Will and the People Single Review Moons

'Moons' Single - Will and the People - Review

A band founded over two decades ago, Will and the People have managed to maintain the interest of indie-music lovers through one of the most important tools any long-lasting artist can utilise; Evolution. Because of this, every release immediately piques my interest, and that’s no different with their latest single ‘Moons’. 


Due to the aforementioned musical evolution, Will and the People are difficult to define. Founded in 2010 by titular-lead singer Will Rendle, the band started as a unique blend of upbeat ska and harmony-driven pop/rock. Since then they’ve had releases that rocked harder, singles that have veered towards a more commercial pop sound, and acoustic ballads that sit in their own space of the musical world. The only consistency has been catchy tracks and tight vocal harmonies, almost guaranteeing an enjoyable listen, whichever way the W.A.T.P genre-pendulum leans. 


For those familiar with Will and the People, ‘Moons’ instantly feels reminiscent of their older albums like “Friends”. Almost immediately, the theme of tight harmonies are again utilised, and slowly as you journey through each of the songs sections, you are met with different and unique layers. The chorus offers a dynamic step up while continuing the laid-back vibes often typical from the British band. Apart from a quiet church bell as the chorus begins, the only indication of this being even remotely a Christmas song is the final lyrics of the chorus. Anyone that watches our weekly podcast ‘Indie And A Show’ knows this is the only way I can enjoy a Christmas song!!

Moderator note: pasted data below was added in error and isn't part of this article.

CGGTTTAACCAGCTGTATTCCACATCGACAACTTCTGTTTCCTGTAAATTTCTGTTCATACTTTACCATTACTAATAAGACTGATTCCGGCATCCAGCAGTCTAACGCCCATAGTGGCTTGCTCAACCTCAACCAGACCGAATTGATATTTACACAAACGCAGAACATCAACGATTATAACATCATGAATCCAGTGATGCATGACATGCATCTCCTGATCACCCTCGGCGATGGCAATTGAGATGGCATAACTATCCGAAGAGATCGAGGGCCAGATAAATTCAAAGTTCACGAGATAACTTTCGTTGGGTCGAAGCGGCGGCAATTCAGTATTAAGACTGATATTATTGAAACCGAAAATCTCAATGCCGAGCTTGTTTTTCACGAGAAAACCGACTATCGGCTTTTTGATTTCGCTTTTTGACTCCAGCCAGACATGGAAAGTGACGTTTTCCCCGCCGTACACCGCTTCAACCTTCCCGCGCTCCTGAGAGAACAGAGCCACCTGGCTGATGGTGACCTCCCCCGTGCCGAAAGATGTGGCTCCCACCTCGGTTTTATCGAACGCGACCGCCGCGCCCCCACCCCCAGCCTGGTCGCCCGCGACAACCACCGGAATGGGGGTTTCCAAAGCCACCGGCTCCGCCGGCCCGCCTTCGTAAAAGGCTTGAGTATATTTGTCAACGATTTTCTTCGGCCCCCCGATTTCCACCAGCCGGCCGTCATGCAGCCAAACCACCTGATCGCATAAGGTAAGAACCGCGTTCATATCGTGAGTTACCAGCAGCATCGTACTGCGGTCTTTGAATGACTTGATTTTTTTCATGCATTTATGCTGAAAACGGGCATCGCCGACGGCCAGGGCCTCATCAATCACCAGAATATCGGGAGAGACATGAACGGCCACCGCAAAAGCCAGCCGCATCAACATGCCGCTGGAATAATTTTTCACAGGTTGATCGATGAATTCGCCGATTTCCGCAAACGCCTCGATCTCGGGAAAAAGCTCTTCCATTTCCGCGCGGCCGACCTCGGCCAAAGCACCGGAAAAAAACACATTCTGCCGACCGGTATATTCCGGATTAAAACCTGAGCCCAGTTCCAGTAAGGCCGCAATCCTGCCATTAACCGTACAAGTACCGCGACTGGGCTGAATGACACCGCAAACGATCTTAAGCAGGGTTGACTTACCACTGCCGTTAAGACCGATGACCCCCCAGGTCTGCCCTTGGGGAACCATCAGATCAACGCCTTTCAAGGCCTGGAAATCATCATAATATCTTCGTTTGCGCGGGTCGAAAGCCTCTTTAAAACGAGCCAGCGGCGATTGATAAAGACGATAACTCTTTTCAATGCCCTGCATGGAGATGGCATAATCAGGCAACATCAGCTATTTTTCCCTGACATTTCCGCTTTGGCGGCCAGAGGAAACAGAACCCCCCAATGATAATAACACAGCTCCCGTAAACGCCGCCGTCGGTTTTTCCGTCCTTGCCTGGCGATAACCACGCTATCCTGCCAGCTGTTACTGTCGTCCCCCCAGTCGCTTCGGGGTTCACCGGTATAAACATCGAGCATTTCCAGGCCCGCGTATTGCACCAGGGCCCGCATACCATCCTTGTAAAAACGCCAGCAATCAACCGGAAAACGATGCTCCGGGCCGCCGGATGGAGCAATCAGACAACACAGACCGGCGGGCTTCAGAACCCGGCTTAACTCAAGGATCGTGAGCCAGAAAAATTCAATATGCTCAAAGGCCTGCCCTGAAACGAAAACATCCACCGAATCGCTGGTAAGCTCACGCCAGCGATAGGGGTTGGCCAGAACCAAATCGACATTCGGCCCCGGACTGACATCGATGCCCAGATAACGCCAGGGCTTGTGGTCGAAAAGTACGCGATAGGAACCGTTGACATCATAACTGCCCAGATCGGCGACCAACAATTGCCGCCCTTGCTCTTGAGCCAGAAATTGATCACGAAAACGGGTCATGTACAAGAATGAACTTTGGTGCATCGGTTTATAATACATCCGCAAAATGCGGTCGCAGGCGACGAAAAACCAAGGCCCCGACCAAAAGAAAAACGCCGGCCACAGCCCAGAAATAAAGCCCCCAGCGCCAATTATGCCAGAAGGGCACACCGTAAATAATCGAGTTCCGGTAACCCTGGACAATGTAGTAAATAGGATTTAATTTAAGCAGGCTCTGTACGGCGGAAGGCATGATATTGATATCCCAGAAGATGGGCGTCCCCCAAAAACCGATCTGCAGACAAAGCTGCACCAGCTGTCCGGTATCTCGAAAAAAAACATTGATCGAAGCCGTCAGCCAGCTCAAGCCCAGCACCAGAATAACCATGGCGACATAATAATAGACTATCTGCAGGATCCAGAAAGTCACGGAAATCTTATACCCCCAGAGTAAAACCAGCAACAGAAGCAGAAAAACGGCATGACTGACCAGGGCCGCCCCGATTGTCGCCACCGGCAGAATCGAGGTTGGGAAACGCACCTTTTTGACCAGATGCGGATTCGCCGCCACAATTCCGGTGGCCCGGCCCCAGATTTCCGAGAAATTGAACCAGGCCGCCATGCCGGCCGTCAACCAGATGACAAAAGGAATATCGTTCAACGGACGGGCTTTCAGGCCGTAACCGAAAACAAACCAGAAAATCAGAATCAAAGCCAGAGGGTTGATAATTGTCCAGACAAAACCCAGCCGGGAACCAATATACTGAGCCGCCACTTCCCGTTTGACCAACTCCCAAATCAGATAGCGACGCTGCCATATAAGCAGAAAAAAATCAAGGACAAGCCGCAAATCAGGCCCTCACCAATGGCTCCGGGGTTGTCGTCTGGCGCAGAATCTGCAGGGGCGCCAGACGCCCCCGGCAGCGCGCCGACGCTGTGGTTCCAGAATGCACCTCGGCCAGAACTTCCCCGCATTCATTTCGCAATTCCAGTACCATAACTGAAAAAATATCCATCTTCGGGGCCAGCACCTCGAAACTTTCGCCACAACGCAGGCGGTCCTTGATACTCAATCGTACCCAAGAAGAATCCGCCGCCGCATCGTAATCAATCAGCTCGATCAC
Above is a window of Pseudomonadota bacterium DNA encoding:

Several times in the last few years the band have attempted greater steps away from their initial sound as a band, with the bands last album (Past the Point of No Return) blending more artistic and modern themes to create a more commercially up-to-date sound. However, Moons begins to suggest a return to their roots, with a mature confidence shown in their comfort in writing a captivating song without needing to be upbeat or overly produced. The track felt like a catch up with an old friend. They may have changed through the years, but you’re instantly taken back to the good old days, and see they’re still the same person you’ve known and loved all along. 


Moons is another brilliant addition to Will And The People’s impressive discography, and from the ears of a familiar fan, it ticks all of the boxes you hope for from a Will and the People track. Would this be my go-to introduction into the band for those who aren’t familiar? I would say not. This doesn’t boast the upbeat Ska/pop of earlier works like “Lion in the Morning Sun” or “Salamander” Nor does it pose the same impact of the more mellowed acoustically-led tracks like “Gigantic” or “Troubled Pro”.
However, when you listen to the musical journey their discography offers, there’s one thing that Moons makes crystal clear - Will and the People will continue to evolve, and for that reason will remain as an artist that should be on everybody’s radar, particularly aspiring artists that want the secret formula for a long-lasting career.
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